Otago regional councillor Michael Laws is accusing his council of hiding an independent report into its consents process.
Mr Laws said it was because the council did not want to embarrass its staff, but the council said it has kept the report under wraps to protect an individual's privacy, to protect confidential information and maintain legal privilege.
Last year the council sought an independent review of its consents process after concerns were raised.
Councillors received a copy of that review last Friday and considered it at a closed workshop and meeting this week.
But Mr Laws said nothing in the report needed to be secret.
"The truth is, and this has been confessed to me privately by the chief executive, but also by the governance team, they were embarrassed and they thought their staff would be embarrassed by some of the findings of the review," he said.
The law does not allow councils to protect themselves from potential embarrassment, he said.
Otago Regional Council chairman Stephen Woodhead said after Mr Laws left the room, the councillors voted unanimously to discuss the report in private.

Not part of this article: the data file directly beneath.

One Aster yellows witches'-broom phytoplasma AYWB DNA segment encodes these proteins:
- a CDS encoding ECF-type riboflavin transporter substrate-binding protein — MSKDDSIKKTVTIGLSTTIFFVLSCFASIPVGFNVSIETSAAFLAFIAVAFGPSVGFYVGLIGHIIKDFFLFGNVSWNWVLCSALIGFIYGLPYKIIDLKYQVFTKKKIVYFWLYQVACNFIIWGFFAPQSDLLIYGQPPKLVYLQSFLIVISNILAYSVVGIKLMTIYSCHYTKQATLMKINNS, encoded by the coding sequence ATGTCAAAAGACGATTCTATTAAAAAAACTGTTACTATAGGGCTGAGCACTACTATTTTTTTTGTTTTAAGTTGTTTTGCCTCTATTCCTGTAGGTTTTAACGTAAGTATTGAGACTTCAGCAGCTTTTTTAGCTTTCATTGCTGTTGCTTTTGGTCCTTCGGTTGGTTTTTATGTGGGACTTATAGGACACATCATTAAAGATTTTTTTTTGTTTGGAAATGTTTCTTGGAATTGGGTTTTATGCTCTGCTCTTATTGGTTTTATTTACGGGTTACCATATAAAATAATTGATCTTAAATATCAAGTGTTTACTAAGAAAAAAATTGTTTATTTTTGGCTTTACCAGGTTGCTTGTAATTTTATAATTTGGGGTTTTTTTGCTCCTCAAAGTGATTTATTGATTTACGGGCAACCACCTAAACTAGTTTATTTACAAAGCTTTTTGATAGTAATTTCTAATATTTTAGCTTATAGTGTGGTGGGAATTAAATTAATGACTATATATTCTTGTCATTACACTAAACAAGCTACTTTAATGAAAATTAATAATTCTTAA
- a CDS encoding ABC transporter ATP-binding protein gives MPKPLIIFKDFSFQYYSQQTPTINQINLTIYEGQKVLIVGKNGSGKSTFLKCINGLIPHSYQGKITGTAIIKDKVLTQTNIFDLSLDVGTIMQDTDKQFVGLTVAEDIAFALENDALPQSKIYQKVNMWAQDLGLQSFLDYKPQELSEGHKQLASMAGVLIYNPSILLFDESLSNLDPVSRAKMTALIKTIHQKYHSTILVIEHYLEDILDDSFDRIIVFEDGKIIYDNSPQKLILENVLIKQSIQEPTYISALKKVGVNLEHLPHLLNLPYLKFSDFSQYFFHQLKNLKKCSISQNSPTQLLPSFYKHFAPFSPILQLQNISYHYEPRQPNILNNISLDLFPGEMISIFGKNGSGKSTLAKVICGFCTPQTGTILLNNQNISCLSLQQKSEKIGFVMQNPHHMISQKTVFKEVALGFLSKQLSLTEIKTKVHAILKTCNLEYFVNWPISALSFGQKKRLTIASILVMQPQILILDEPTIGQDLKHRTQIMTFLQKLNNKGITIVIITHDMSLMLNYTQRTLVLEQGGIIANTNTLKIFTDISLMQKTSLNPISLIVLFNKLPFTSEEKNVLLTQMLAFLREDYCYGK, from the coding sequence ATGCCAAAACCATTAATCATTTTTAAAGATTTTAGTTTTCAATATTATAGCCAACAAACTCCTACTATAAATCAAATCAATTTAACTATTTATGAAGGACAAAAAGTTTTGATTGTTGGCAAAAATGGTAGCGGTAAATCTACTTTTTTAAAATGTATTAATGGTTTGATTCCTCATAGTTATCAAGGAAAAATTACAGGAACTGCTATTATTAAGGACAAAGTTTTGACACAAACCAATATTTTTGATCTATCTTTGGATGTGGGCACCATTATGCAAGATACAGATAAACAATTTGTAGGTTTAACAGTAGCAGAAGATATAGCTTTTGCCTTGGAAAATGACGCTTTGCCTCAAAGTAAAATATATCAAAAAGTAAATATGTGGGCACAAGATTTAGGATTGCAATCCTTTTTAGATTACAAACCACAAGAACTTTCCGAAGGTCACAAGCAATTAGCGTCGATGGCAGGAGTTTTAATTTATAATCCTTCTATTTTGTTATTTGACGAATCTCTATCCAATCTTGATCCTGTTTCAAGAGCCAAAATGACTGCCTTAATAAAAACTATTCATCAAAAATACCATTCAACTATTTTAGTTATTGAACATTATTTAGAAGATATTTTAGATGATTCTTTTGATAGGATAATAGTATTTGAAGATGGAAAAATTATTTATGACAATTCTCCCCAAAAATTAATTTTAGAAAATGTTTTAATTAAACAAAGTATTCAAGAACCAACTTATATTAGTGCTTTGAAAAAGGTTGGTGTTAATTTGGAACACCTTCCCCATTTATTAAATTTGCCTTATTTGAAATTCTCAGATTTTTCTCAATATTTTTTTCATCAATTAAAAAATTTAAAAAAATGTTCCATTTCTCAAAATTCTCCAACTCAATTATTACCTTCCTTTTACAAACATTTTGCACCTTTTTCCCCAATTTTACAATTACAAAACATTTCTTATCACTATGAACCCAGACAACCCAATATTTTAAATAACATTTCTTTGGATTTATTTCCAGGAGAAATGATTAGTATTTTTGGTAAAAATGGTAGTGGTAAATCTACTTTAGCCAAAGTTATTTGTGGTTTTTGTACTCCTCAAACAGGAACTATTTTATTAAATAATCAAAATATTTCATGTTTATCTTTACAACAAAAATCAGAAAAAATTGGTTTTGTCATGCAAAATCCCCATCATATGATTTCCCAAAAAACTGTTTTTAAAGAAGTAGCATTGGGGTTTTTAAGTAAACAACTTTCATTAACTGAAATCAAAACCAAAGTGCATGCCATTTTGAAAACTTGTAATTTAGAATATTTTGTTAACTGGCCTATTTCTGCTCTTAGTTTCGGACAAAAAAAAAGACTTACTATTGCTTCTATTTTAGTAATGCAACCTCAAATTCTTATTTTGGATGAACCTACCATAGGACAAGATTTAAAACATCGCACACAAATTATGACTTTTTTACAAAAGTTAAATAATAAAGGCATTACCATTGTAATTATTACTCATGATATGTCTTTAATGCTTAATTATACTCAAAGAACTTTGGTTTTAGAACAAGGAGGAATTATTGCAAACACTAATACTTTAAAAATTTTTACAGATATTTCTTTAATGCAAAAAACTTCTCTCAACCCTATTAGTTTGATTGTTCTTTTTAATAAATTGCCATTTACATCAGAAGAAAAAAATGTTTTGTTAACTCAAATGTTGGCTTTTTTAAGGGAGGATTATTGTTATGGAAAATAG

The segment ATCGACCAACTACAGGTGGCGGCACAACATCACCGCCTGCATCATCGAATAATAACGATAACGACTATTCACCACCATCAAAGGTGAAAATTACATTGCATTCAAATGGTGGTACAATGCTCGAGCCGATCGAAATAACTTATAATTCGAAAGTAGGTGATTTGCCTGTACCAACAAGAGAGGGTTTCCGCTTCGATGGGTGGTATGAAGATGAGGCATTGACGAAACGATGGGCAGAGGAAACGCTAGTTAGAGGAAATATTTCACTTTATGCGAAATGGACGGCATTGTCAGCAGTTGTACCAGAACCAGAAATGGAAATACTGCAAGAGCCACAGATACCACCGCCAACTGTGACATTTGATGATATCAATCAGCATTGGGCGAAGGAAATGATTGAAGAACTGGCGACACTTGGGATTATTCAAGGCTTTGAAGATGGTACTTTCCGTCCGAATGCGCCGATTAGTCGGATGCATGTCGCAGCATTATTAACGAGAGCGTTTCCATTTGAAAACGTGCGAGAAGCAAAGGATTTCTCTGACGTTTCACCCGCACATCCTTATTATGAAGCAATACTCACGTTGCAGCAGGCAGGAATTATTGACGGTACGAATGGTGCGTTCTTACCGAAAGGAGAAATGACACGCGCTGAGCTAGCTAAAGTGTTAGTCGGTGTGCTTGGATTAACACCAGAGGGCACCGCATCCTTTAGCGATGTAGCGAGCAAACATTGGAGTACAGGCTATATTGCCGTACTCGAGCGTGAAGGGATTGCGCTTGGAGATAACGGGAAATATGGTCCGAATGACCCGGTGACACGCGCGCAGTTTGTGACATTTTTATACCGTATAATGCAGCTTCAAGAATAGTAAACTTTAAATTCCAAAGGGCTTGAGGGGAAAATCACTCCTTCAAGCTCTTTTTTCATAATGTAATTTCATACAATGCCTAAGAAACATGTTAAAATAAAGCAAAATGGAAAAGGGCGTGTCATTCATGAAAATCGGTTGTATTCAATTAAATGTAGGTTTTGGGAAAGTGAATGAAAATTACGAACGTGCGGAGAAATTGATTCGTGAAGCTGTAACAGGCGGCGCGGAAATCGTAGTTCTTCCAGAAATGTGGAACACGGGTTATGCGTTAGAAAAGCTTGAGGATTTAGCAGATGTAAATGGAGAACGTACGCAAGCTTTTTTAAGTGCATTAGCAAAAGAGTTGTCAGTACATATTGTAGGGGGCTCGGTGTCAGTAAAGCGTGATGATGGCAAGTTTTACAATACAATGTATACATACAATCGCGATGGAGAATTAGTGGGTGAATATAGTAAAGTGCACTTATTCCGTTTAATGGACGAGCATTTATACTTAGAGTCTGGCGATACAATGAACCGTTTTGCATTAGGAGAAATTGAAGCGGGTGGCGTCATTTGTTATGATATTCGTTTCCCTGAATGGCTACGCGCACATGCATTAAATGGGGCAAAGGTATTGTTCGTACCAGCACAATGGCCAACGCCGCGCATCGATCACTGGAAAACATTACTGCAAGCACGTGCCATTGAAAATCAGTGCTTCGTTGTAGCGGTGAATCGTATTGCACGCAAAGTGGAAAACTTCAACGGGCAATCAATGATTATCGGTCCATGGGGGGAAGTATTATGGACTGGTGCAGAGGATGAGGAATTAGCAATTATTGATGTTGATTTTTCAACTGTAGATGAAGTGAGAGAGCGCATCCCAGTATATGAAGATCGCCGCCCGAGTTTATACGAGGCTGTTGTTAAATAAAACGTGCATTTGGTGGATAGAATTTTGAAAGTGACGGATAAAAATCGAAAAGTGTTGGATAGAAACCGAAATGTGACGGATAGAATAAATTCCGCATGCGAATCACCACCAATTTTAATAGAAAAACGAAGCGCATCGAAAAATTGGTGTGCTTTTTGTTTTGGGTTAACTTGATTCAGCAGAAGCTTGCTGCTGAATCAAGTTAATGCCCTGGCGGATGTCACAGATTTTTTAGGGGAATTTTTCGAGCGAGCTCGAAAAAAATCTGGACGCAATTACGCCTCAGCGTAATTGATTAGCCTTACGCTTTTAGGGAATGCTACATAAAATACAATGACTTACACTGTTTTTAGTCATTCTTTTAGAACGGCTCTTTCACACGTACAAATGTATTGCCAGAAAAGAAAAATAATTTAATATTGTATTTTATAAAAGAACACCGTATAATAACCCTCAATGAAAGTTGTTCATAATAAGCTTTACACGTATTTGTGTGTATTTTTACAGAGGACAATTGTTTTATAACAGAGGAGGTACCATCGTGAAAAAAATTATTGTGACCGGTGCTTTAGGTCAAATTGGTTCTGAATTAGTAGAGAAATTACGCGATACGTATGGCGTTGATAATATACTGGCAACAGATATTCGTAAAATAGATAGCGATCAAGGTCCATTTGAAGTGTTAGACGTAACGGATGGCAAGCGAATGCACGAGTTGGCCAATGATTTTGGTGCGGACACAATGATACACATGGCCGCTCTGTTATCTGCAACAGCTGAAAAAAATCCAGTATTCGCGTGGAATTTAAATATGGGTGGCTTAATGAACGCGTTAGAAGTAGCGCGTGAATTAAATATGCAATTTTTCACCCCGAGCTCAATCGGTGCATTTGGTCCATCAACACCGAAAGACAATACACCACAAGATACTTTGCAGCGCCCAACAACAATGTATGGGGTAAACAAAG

"You need to abide by the majority vote, that's politics. It's almost a bit of grandstanding, by someone who won't accept the majority decision. Why else is he trying to, other than some publicity and I'm not sure what he's trying to achieve here," he said.
But Mr Laws said under the principles of local government, it should be honest, open and transparent.
"The principles of local government are being thrown out the window by an organisation determined to protect itself, not simply from public scrutiny but from media scrutiny and from it's own actions being scrutinised."
Mr Laws said when people read the report they would wonder what all the fuss was about.
"It's not like you're talking about major systemic failure or fault. It's not like people have done things completely wrong or have misused their authority or authorisation. It is not what I would consider to be anything other than some fairly minor transgressions, and 'you haven't observed best practice here'. But even in me telling you that, I'm breaking the law.
"You think that they're hiding the causes of World War 3, in this particular case it's almost inconsequential, but they are determined because they don't want their staff - collectively, not individually - to be embarrassed by what the review finds," he said.
Mr Laws said he would consider using the whistleblower legislation to release the report.